On May 14, a judge in the Northern District of California granted in part and dismissed in part four motions to dismiss filed by defendants in the consolidated class action, Opperman v. Path (No. 3:13-CV-00453-JST). The plaintiffs alleged that apps offered by a number of developers (“App Defendants”) accessed and uploaded information from plaintiffs’ mobile devices—including contact information—without plaintiffs’ knowledge or consent. The plaintiffs further alleged that, among other things, Apple had control over these apps, failed to exclude the apps from its App Store, and misrepresented that private information could not be accessed by third-party apps without the user’s express consent. The FTC made similar allegations last year when it claiming that Path deceived customers by collecting contact information from users’ mobile address books without notice and consent. Path settled these charges by entering into a consent decree in February 2013. 

The Opperman plaintiffs asserted violation of several common law claims as well as eleven statutory claims—among them, violation of California’s Comprehensive Computer Data Access and Fraud Act (“CDAFA”), California’s Wiretap / Invasion of Privacy Act, the federal Computer Fraud and Abuse Act (“CFAA”), and the Electronic Communications Privacy Act (“ECPA”).

The court found that, as a threshold matter, plaintiffs had standing to bring claims against the defendants in federal court because plaintiffs pled violations of statutes that authorized private rights of action.

Having established plaintiffs’ standing to sue, the court went on to discuss the plaintiffs’ individual claims. Among them were allegations that the defendants violated the CDAFA, which imposes liability on any person who knowingly accesses a computer, computer system, or computer network “without consent.” Plaintiffs argued that, even though they voluntarily downloaded the apps, defendants’ access was “without consent” and therefore in violation of the CDAFA because plaintiffs “did not know that the apps contained the malicious code at issue.” The court rejected this argument, noting that the question was not whether plaintiffs “grant[ed] permission” to the apps to copy their address books; instead, it was whether the apps overcame “technical or code based barriers” in order to access the information. Because plaintiffs voluntarily installed the applications and there was no allegation that the apps overcame technical or code based barriers, the court found that plaintiffs failed to allege the access was “without consent” and dismissed plaintiffs’ claims under the CDAFA. The court also dismissed plaintiffs’ CFAA claims against the App Developers on the same grounds.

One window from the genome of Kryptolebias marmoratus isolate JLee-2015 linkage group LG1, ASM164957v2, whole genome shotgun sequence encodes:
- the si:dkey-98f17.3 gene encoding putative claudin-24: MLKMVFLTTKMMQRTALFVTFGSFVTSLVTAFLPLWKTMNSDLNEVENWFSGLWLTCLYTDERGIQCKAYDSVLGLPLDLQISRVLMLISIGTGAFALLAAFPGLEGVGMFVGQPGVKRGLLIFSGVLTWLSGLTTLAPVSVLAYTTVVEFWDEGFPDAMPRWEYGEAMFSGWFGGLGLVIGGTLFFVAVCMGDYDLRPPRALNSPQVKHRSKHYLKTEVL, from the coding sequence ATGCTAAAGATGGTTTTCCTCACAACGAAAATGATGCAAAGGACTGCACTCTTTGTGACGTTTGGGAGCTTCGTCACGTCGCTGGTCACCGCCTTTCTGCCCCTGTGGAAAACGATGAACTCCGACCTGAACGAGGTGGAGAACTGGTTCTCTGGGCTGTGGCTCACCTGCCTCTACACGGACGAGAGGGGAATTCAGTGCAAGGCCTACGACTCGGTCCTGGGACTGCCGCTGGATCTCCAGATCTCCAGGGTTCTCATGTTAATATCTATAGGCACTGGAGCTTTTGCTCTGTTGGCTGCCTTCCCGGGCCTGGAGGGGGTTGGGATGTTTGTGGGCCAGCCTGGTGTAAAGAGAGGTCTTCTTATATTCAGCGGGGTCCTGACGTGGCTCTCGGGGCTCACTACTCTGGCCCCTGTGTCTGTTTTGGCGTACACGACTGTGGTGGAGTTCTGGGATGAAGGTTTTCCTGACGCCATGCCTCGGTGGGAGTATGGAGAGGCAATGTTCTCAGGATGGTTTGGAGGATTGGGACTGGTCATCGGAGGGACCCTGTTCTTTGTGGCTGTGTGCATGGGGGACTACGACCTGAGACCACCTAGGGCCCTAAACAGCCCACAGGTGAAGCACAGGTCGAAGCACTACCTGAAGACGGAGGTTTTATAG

The court also dismissed plaintiffs’ claim that the App Defendants violated Title I of ECPA (i.e., the Wiretap Act), which generally prohibits the intentional interception of electronic communications.  According to the court, ECPA requires that the interception of communications be contemporaneous with the transmission. Plaintiffs alleged that they met the contemporaneous interception requirement because the apps caused the devices to “send information from the user’s Contacts from the iDevice’s storage memory to processors and active memory being used by the app” and then “simultaneously intercept[ed] that transmission.” The court disagreed with what it called a “tortured” argument, and dismissed the ECPA claims. The court also dismissed plaintiffs’ claims under the Texas Wiretap Acts and the California Invasion of Privacy Act on the same grounds.